Searching for Swimmers–Chapter 26

Jason stood in line at the ticket counter impatiently waiting for his turn. He couldn’t believe that he actually had to wait at a ticket counter. Doesn’t everyone buy their tickets online well in advance these days? he wondered. He knew this ticket was going to be expensive. Gone were the days of spontaneous jet setting, that is unless you had the income to do it, and if you did, you normally had the private jet to do it in. But Jason wasn’t so lucky, and he saw the irony of having to pay the price for his previous jab at spontaneity.

            “So, what can I do for you today, sir?” The ticket agent asked.

            “Well, I’d really like to get onto that next flight to San Francisco.”

            “Ah, San Fran! Good place to go.”

            “Yes.” Jason conservatively nodded his head.

            “Business or pleasure?” asked the guy. “That is, if you don’t mind me asking?” he giggled.

            “Actually…,” Jason looked at his name badge, “Jay…, I do sort of mind.”

            “No need to be a glum Gus. I can get you on the six o’clock for the low price of four hundred and twenty-five dollars.”

            Jason slowly breathed in and out. “You know, I’m only looking for economy.”

            Jay looked Jason up and down. “Yeah, that’s what I assumed.”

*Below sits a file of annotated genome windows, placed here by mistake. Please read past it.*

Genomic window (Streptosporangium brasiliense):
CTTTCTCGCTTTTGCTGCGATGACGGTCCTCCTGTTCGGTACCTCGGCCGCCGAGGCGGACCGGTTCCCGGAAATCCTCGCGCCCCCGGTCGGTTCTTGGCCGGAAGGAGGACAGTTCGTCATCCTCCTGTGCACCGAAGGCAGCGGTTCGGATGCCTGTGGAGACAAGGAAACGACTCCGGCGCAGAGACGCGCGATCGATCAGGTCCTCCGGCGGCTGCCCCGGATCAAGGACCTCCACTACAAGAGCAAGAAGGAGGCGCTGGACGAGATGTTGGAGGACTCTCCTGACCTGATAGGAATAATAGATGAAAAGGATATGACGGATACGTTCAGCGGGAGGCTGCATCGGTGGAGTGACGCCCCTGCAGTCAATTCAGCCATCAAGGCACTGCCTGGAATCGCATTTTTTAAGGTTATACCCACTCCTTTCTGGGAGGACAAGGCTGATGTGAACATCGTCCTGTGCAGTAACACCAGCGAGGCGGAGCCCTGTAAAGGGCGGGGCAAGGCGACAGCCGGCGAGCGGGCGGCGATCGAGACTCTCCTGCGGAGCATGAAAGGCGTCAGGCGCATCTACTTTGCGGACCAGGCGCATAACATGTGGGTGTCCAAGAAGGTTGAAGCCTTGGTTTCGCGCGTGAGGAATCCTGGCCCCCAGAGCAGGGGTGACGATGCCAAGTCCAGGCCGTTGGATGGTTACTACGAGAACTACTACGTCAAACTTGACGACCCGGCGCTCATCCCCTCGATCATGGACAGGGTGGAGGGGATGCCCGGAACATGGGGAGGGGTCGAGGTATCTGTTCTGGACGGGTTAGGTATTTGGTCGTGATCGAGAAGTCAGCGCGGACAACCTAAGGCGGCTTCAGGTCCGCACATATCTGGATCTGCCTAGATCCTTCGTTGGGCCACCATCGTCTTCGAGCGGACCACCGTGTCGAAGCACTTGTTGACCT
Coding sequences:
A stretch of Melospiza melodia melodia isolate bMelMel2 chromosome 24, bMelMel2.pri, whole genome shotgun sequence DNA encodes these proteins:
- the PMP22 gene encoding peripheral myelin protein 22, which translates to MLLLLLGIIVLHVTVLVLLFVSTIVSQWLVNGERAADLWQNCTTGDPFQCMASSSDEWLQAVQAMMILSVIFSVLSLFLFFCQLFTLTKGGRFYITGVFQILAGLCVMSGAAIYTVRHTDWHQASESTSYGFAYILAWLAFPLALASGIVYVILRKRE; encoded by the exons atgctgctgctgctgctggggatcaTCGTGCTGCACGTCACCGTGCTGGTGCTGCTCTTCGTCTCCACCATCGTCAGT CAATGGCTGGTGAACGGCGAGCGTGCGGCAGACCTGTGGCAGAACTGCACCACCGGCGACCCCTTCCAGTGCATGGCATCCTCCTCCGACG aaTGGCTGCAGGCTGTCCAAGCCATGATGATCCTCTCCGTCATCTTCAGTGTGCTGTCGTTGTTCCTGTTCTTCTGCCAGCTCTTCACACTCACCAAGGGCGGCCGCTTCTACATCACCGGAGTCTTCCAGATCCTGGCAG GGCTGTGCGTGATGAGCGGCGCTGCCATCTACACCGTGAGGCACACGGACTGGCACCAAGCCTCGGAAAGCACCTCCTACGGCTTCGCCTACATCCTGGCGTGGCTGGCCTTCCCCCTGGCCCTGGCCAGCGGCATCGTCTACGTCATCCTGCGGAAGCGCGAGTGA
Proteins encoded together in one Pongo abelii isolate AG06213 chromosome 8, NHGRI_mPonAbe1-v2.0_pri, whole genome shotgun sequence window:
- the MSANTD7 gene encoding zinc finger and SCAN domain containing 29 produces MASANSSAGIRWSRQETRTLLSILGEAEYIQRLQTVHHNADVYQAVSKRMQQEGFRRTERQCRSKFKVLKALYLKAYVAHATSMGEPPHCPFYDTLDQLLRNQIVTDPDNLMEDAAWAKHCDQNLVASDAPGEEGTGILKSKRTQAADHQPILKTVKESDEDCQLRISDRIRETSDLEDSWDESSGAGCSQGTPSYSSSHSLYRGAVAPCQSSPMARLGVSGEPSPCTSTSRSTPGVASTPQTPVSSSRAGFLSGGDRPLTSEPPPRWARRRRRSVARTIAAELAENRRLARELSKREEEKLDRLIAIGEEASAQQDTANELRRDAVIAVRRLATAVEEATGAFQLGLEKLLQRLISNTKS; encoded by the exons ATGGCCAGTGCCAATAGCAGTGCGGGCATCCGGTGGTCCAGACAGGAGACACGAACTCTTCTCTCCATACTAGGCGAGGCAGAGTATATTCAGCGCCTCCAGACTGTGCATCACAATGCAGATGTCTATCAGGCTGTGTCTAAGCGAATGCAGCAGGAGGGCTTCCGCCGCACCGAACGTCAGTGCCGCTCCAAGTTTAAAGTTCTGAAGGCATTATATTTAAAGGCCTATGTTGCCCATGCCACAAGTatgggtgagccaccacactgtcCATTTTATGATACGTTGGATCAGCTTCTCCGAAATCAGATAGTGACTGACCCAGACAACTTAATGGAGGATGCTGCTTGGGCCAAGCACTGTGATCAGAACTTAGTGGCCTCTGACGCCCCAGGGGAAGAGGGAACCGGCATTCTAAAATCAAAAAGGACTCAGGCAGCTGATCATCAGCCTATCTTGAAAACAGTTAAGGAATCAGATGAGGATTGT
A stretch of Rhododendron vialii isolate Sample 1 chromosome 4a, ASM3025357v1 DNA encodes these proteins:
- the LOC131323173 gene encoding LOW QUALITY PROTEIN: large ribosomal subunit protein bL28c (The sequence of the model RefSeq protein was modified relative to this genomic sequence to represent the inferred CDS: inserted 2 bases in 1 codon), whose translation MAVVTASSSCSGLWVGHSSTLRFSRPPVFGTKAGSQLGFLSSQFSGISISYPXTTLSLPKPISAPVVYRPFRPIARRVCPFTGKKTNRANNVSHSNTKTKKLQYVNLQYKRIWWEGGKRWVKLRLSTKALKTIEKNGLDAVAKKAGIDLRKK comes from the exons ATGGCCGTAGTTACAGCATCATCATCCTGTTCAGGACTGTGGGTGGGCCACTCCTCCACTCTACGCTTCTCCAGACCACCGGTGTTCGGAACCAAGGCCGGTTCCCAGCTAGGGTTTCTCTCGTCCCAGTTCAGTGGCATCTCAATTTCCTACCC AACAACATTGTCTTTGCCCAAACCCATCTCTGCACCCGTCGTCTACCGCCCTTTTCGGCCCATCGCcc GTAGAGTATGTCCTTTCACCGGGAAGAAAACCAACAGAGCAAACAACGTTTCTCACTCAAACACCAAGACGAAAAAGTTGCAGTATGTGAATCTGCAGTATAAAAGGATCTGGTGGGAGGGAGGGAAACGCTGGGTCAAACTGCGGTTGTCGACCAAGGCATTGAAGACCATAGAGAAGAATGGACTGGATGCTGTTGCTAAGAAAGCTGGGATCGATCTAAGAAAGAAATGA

Jason ran his hands through his hair. “So, just out of curiosity, how much is a business class ticket?”

            “That’d be eight-hundred even.”

            “You know that I could drive there for less.”

            “You really do pay for convenience.”

            “Convenience of going through inhumane security and waiting for two hours to get on a flight that sometimes takes less?”

            “Air flight is not only the safest form of travel, but it is also the most efficient and often the most affordable.”

            “I could drive to California, staying in mid-ranged hotels along the way for less.”

            “Did I mention the convenience?”

            For a moment, Jason considered doing just that—driving across country, wind in his face, desert blowing dust in his wake. Reason prevailed. Car breaking down in the middle of fucking nowhere. Cellphone unable to get reception. Crawling in the sand, shoveling mirage water into my mouth only to spit out sand. So against his better judgment, he laid out his credit card and ID.

            “One economy ticket—”


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